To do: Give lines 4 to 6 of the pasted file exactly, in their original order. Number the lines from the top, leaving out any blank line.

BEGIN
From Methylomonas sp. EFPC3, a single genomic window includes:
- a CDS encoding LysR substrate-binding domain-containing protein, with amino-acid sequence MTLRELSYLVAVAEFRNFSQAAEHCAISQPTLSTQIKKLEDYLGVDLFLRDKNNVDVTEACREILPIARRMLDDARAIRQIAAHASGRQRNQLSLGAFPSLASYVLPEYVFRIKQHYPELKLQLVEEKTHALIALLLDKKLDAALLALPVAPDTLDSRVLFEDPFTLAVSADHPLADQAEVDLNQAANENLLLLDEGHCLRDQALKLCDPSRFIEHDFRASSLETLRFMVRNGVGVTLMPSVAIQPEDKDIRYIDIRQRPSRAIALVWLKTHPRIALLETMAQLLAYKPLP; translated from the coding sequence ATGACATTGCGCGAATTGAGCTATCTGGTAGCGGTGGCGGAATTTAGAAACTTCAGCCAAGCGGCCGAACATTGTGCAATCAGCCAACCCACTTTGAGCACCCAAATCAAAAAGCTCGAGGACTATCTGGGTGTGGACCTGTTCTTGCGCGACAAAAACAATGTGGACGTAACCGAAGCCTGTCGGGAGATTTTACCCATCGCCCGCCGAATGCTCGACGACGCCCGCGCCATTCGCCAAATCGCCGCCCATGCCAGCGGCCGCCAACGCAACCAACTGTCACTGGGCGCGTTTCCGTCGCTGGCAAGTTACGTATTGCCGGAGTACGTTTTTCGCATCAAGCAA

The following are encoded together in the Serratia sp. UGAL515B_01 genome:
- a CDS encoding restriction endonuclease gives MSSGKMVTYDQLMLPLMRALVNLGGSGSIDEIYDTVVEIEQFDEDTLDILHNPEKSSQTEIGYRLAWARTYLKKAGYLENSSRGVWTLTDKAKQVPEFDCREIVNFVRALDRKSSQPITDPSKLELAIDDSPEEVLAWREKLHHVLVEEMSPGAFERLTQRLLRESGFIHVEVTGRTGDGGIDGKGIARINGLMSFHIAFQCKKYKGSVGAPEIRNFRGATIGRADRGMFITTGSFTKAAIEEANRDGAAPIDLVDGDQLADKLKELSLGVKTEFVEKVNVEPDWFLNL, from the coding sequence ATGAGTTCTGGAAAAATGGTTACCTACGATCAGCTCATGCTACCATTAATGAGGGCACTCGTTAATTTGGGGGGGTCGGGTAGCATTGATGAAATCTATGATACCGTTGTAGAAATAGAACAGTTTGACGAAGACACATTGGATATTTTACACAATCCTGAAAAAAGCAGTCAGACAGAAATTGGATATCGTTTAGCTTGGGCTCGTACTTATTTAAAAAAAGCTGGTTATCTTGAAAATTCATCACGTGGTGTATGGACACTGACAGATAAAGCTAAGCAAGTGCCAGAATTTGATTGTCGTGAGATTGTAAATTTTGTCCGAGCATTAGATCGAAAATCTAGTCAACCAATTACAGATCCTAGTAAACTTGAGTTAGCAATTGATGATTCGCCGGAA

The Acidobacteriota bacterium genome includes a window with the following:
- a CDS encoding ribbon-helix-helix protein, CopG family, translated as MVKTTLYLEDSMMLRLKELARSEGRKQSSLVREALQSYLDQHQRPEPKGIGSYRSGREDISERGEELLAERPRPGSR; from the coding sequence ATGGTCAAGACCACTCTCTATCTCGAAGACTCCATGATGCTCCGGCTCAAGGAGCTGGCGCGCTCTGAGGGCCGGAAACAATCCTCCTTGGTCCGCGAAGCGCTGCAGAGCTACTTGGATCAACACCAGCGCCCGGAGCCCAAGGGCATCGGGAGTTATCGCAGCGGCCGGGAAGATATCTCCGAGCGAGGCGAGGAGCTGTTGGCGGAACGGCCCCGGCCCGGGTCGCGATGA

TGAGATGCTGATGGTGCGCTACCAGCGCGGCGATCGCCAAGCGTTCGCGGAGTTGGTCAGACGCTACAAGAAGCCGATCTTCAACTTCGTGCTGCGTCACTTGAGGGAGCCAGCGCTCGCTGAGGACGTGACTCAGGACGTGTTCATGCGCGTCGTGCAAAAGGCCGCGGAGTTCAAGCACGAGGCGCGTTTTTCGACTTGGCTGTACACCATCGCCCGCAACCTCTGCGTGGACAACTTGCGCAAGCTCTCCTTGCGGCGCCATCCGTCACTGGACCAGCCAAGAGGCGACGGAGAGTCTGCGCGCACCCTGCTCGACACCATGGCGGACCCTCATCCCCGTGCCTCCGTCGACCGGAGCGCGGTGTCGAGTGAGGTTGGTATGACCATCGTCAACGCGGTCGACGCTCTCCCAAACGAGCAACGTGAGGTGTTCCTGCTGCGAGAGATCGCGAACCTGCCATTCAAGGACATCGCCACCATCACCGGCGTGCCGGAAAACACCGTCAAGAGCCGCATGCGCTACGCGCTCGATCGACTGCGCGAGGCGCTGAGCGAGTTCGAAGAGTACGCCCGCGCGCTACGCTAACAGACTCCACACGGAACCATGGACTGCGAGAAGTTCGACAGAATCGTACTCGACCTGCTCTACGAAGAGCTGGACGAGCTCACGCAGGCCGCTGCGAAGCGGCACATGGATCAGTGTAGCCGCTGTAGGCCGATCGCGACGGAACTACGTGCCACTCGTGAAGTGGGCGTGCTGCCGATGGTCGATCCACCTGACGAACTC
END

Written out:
- a CDS encoding restriction endonuclease gives MSSGKMVTYDQLMLPLMRALVNLGGSGSIDEIYDTVVEIEQFDEDTLDILHNPEKSSQTEIGYRLAWARTYLKKAGYLENSSRGVWTLTDKAKQVPEFDCREIVNFVRALDRKSSQPITDPSKLELAIDDSPEEVLAWREKLHHVLVEEMSPGAFERLTQRLLRESGFIHVEVTGRTGDGGIDGKGIARINGLMSFHIAFQCKKYKGSVGAPEIRNFRGATIGRADRGMFITTGSFTKAAIEEANRDGAAPIDLVDGDQLADKLKELSLGVKTEFVEKVNVEPDWFLNL, from the coding sequence ATGAGTTCTGGAAAAATGGTTACCTACGATCAGCTCATGCTACCATTAATGAGGGCACTCGTTAATTTGGGGGGGTCGGGTAGCATTGATGAAATCTATGATACCGTTGTAGAAATAGAACAGTTTGACGAAGACACATTGGATATTTTACACAATCCTGAAAAAAGCAGTCAGACAGAAATTGGATATCGTTTAGCTTGGGCTCGTACTTATTTAAAAAAAGCTGGTTATCTTGAAAATTCATCACGTGGTGTATGGACACTGACAGATAAAGCTAAGCAAGTGCCAGAATTTGATTGTCGTGAGATTGTAAATTTTGTCCGAGCATTAGATCGAAAATCTAGTCAACCAATTACAGATCCTAGTAAACTTGAGTTAGCAATTGATGATTCGCCGGAA

The Acidobacteriota bacterium genome includes a window with the following:
- a CDS encoding ribbon-helix-helix protein, CopG family, translated as MVKTTLYLEDSMMLRLKELARSEGRKQSSLVREALQSYLDQHQRPEPKGIGSYRSGREDISERGEELLAERPRPGSR; from the coding sequence ATGGTCAAGACCACTCTCTATCTCGAAGACTCCATGATGCTCCGGCTCAAGGAGCTGGCGCGCTCTGAGGGCCGGAAACAATCCTCCTTGGTCCGCGAAGCGCTGCAGAGCTACTTGGATCAACACCAGCGCCCGGAGCCCAAGGGCATCGGGAGTTATCGCAGCGGCCGGGAAGATATCTCCGAGCGAGGCGAGGAGCTGTTGGCGGAACGGCCCCGGCCCGGGTCGCGATGA